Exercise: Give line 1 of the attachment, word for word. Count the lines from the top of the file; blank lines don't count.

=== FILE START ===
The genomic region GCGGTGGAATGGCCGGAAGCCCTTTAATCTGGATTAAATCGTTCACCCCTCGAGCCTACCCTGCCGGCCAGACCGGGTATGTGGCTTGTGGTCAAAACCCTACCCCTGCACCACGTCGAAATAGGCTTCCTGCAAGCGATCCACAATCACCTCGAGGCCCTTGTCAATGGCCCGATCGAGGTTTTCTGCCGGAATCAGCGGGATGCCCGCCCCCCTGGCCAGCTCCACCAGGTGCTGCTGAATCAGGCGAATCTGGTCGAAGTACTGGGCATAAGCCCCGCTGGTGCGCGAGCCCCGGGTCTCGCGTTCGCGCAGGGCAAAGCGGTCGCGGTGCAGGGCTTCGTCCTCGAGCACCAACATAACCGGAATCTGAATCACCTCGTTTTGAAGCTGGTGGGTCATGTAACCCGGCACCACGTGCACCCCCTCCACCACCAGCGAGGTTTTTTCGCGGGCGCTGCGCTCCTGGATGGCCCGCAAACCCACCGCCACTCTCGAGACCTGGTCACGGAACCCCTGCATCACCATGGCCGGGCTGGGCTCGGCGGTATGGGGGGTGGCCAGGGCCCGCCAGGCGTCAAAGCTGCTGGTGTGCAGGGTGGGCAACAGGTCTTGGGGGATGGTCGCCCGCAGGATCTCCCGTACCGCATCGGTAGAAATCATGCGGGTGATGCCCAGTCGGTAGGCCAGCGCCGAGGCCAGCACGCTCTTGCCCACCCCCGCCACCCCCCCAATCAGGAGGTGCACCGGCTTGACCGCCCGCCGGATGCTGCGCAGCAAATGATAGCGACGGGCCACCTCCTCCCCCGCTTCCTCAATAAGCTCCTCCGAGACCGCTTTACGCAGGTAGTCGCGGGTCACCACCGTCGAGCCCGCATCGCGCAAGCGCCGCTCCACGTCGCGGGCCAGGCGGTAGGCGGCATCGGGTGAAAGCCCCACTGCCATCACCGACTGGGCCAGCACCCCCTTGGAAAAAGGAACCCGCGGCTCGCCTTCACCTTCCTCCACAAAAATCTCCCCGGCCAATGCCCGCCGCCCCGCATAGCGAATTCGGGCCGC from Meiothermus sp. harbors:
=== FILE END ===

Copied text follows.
The genomic region GCGGTGGAATGGCCGGAAGCCCTTTAATCTGGATTAAATCGTTCACCCCTCGAGCCTACCCTGCCGGCCAGACCGGGTATGTGGCTTGTGGTCAAAACCCTACCCCTGCACCACGTCGAAATAGGCTTCCTGCAAGCGATCCACAATCACCTCGAGGCCCTTGTCAATGGCCCGATCGAGGTTTTCTGCCGGAATCAGCGGGATGCCCGCCCCCCTGGCCAGCTCCACCAGGTGCTGCTGAATCAGGCGAATCTGGTCGAAGTACTGGGCATAAGCCCCGCTGGTGCGCGAGCCCCGGGTCTCGCGTTCGCGCAGGGCAAAGCGGTCGCGGTGCAGGGCTTCGTCCTCGAGCACCAACATAACCGGAATCTGAATCACCTCGTTTTGAAGCTGGTGGGTCATGTAACCCGGCACCACGTGCACCCCCTCCACCACCAGCGAGGTTTTTTCGCGGGCGCTGCGCTCCTGGATGGCCCGCAAACCCACCGCCACTCTCGAGACCTGGTCACGGAACCCCTGCATCACCATGGCCGGGCTGGGCTCGGCGGTATGGGGGGTGGCCAGGGCCCGCCAGGCGTCAAAGCTGCTGGTGTGCAGGGTGGGCAACAGGTCTTGGGGGATGGTCGCCCGCAGGATCTCCCGTACCGCATCGGTAGAAATCATGCGGGTGATGCCCAGTCGGTAGGCCAGCGCCGAGGCCAGCACGCTCTTGCCCACCCCCGCCACCCCCCCAATCAGGAGGTGCACCGGCTTGACCGCCCGCCGGATGCTGCGCAGCAAATGATAGCGACGGGCCACCTCCTCCCCCGCTTCCTCAATAAGCTCCTCCGAGACCGCTTTACGCAGGTAGTCGCGGGTCACCACCGTCGAGCCCGCATCGCGCAAGCGCCGCTCCACGTCGCGGGCCAGGCGGTAGGCGGCATCGGGTGAAAGCCCCACTGCCATCACCGACTGGGCCAGCACCCCCTTGGAAAAAGGAACCCGCGGCTCGCCTTCACCTTCCTCCACAAAAATCTCCCCGGCCAATGCCCGCCGCCCCGCATAGCGAATTCGGGCCGC from Meiothermus sp. harbors: